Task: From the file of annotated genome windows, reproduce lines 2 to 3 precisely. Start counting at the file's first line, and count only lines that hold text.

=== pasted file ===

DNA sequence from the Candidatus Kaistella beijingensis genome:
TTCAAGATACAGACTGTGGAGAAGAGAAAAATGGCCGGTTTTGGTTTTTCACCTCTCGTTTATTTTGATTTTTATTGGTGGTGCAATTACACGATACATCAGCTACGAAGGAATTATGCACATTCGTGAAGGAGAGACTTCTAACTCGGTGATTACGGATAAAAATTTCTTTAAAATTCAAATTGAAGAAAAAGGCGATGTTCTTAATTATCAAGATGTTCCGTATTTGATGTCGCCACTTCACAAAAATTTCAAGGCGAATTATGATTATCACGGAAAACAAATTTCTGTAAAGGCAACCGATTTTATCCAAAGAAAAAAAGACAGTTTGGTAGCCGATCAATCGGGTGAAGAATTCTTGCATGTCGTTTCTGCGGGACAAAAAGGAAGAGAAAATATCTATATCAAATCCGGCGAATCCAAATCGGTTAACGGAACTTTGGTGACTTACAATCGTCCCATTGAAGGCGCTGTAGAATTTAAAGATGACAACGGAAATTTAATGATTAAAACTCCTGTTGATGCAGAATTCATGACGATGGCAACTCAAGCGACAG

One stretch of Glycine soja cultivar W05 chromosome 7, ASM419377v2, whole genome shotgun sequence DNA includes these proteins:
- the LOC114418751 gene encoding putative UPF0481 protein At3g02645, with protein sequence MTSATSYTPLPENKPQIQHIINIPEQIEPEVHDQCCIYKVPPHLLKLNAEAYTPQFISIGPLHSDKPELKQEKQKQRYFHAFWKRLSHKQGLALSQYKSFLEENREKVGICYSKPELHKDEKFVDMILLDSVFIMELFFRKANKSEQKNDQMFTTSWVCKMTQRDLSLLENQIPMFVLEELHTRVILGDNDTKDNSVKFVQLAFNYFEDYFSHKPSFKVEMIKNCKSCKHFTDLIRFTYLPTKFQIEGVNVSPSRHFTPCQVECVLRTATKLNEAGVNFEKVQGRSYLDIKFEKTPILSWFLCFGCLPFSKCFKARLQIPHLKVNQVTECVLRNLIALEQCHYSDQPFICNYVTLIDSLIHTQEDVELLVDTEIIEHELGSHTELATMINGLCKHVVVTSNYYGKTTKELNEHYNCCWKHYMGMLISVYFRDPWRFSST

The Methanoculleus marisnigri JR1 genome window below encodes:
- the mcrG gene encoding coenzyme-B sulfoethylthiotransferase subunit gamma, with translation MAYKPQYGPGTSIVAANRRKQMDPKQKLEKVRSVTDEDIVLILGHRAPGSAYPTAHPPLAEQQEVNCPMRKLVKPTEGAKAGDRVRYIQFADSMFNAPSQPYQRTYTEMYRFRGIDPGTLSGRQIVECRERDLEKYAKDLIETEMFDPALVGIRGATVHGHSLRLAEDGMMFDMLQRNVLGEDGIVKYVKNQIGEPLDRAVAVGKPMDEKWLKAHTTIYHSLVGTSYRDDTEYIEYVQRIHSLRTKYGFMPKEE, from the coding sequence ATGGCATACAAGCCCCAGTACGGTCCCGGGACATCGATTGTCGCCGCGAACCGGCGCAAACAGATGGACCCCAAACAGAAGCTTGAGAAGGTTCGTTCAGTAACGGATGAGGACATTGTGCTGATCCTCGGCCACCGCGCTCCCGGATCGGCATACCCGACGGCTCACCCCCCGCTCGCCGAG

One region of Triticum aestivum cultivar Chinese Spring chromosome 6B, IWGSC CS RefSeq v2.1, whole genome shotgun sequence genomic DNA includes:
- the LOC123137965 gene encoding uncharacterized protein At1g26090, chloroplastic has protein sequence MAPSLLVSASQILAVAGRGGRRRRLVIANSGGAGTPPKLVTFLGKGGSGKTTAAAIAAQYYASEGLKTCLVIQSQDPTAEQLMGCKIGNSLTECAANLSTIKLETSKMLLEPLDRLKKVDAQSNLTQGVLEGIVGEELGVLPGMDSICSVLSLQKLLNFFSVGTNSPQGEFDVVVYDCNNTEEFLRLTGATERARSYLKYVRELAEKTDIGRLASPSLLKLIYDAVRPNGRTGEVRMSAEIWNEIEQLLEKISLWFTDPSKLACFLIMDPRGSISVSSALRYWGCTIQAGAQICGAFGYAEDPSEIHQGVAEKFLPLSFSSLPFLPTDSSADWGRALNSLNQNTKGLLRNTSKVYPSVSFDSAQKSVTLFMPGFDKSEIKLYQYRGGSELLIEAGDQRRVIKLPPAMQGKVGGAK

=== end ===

TTCAAGATACAGACTGTGGAGAAGAGAAAAATGGCCGGTTTTGGTTTTTCACCTCTCGTTTATTTTGATTTTTATTGGTGGTGCAATTACACGATACATCAGCTACGAAGGAATTATGCACATTCGTGAAGGAGAGACTTCTAACTCGGTGATTACGGATAAAAATTTCTTTAAAATTCAAATTGAAGAAAAAGGCGATGTTCTTAATTATCAAGATGTTCCGTATTTGATGTCGCCACTTCACAAAAATTTCAAGGCGAATTATGATTATCACGGAAAACAAATTTCTGTAAAGGCAACCGATTTTATCCAAAGAAAAAAAGACAGTTTGGTAGCCGATCAATCGGGTGAAGAATTCTTGCATGTCGTTTCTGCGGGACAAAAAGGAAGAGAAAATATCTATATCAAATCCGGCGAATCCAAATCGGTTAACGGAACTTTGGTGACTTACAATCGTCCCATTGAAGGCGCTGTAGAATTTAAAGATGACAACGGAAATTTAATGATTAAAACTCCTGTTGATGCAGAATTCATGACGATGGCAACTCAAGCGACAG

One stretch of Glycine soja cultivar W05 chromosome 7, ASM419377v2, whole genome shotgun sequence DNA includes these proteins: